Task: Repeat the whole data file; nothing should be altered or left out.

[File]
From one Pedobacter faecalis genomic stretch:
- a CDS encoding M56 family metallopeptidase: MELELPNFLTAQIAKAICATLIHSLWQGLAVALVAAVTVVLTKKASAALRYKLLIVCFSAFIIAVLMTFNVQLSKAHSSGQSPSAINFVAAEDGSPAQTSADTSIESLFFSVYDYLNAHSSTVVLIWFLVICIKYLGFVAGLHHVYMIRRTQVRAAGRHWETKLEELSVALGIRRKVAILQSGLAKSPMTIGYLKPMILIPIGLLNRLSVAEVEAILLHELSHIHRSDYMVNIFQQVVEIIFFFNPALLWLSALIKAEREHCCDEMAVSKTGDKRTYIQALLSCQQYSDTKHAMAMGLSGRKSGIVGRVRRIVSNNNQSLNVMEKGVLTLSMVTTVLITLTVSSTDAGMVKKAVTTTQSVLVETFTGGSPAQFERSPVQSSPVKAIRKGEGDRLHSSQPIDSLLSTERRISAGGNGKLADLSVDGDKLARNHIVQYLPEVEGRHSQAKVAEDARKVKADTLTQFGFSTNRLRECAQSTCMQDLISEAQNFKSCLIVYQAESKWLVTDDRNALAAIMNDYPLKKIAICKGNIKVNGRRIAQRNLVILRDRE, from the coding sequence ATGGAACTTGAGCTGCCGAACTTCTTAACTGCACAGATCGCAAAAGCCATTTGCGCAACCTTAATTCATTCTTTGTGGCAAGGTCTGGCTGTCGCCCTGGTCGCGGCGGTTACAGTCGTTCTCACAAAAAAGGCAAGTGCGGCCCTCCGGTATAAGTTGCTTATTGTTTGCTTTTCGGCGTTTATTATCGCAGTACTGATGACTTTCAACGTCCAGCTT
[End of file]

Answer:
From one Pedobacter faecalis genomic stretch:
- a CDS encoding M56 family metallopeptidase: MELELPNFLTAQIAKAICATLIHSLWQGLAVALVAAVTVVLTKKASAALRYKLLIVCFSAFIIAVLMTFNVQLSKAHSSGQSPSAINFVAAEDGSPAQTSADTSIESLFFSVYDYLNAHSSTVVLIWFLVICIKYLGFVAGLHHVYMIRRTQVRAAGRHWETKLEELSVALGIRRKVAILQSGLAKSPMTIGYLKPMILIPIGLLNRLSVAEVEAILLHELSHIHRSDYMVNIFQQVVEIIFFFNPALLWLSALIKAEREHCCDEMAVSKTGDKRTYIQALLSCQQYSDTKHAMAMGLSGRKSGIVGRVRRIVSNNNQSLNVMEKGVLTLSMVTTVLITLTVSSTDAGMVKKAVTTTQSVLVETFTGGSPAQFERSPVQSSPVKAIRKGEGDRLHSSQPIDSLLSTERRISAGGNGKLADLSVDGDKLARNHIVQYLPEVEGRHSQAKVAEDARKVKADTLTQFGFSTNRLRECAQSTCMQDLISEAQNFKSCLIVYQAESKWLVTDDRNALAAIMNDYPLKKIAICKGNIKVNGRRIAQRNLVILRDRE, from the coding sequence ATGGAACTTGAGCTGCCGAACTTCTTAACTGCACAGATCGCAAAAGCCATTTGCGCAACCTTAATTCATTCTTTGTGGCAAGGTCTGGCTGTCGCCCTGGTCGCGGCGGTTACAGTCGTTCTCACAAAAAAGGCAAGTGCGGCCCTCCGGTATAAGTTGCTTATTGTTTGCTTTTCGGCGTTTATTATCGCAGTACTGATGACTTTCAACGTCCAGCTT